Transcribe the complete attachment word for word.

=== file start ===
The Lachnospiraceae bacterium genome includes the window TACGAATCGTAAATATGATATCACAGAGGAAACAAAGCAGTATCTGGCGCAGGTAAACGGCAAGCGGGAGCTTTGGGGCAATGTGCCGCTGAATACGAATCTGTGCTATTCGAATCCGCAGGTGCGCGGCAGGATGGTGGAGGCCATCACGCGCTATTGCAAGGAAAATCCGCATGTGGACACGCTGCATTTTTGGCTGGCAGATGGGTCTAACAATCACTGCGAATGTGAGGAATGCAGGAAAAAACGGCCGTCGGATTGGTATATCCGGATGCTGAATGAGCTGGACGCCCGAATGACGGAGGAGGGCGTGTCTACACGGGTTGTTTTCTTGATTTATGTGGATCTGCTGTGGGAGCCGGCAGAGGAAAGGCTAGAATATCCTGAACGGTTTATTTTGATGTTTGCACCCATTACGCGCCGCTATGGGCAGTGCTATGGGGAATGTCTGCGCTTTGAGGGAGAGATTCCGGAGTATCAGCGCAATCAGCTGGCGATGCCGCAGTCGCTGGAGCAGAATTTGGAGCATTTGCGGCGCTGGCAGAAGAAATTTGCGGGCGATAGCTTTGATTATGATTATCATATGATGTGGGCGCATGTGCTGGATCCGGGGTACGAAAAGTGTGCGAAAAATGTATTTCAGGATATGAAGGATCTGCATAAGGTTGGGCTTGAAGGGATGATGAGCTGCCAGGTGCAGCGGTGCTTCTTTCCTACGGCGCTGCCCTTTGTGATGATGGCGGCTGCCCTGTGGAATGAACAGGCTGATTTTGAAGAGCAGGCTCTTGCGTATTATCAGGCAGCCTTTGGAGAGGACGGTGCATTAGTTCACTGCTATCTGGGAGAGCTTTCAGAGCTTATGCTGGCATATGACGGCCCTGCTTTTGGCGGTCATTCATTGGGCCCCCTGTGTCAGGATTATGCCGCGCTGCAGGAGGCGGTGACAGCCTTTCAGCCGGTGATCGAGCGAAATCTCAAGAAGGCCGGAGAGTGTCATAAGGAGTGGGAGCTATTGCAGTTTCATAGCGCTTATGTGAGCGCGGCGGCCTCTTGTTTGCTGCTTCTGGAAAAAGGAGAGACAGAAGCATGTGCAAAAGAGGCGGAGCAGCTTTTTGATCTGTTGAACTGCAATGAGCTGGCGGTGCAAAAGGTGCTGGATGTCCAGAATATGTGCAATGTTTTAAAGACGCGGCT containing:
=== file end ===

The Lachnospiraceae bacterium genome includes the window TACGAATCGTAAATATGATATCACAGAGGAAACAAAGCAGTATCTGGCGCAGGTAAACGGCAAGCGGGAGCTTTGGGGCAATGTGCCGCTGAATACGAATCTGTGCTATTCGAATCCGCAGGTGCGCGGCAGGATGGTGGAGGCCATCACGCGCTATTGCAAGGAAAATCCGCATGTGGACACGCTGCATTTTTGGCTGGCAGATGGGTCTAACAATCACTGCGAATGTGAGGAATGCAGGAAAAAACGGCCGTCGGATTGGTATATCCGGATGCTGAATGAGCTGGACGCCCGAATGACGGAGGAGGGCGTGTCTACACGGGTTGTTTTCTTGATTTATGTGGATCTGCTGTGGGAGCCGGCAGAGGAAAGGCTAGAATATCCTGAACGGTTTATTTTGATGTTTGCACCCATTACGCGCCGCTATGGGCAGTGCTATGGGGAATGTCTGCGCTTTGAGGGAGAGATTCCGGAGTATCAGCGCAATCAGCTGGCGATGCCGCAGTCGCTGGAGCAGAATTTGGAGCATTTGCGGCGCTGGCAGAAGAAATTTGCGGGCGATAGCTTTGATTATGATTATCATATGATGTGGGCGCATGTGCTGGATCCGGGGTACGAAAAGTGTGCGAAAAATGTATTTCAGGATATGAAGGATCTGCATAAGGTTGGGCTTGAAGGGATGATGAGCTGCCAGGTGCAGCGGTGCTTCTTTCCTACGGCGCTGCCCTTTGTGATGATGGCGGCTGCCCTGTGGAATGAACAGGCTGATTTTGAAGAGCAGGCTCTTGCGTATTATCAGGCAGCCTTTGGAGAGGACGGTGCATTAGTTCACTGCTATCTGGGAGAGCTTTCAGAGCTTATGCTGGCATATGACGGCCCTGCTTTTGGCGGTCATTCATTGGGCCCCCTGTGTCAGGATTATGCCGCGCTGCAGGAGGCGGTGACAGCCTTTCAGCCGGTGATCGAGCGAAATCTCAAGAAGGCCGGAGAGTGTCATAAGGAGTGGGAGCTATTGCAGTTTCATAGCGCTTATGTGAGCGCGGCGGCCTCTTGTTTGCTGCTTCTGGAAAAAGGAGAGACAGAAGCATGTGCAAAAGAGGCGGAGCAGCTTTTTGATCTGTTGAACTGCAATGAGCTGGCGGTGCAAAAGGTGCTGGATGTCCAGAATATGTGCAATGTTTTAAAGACGCGGCT containing: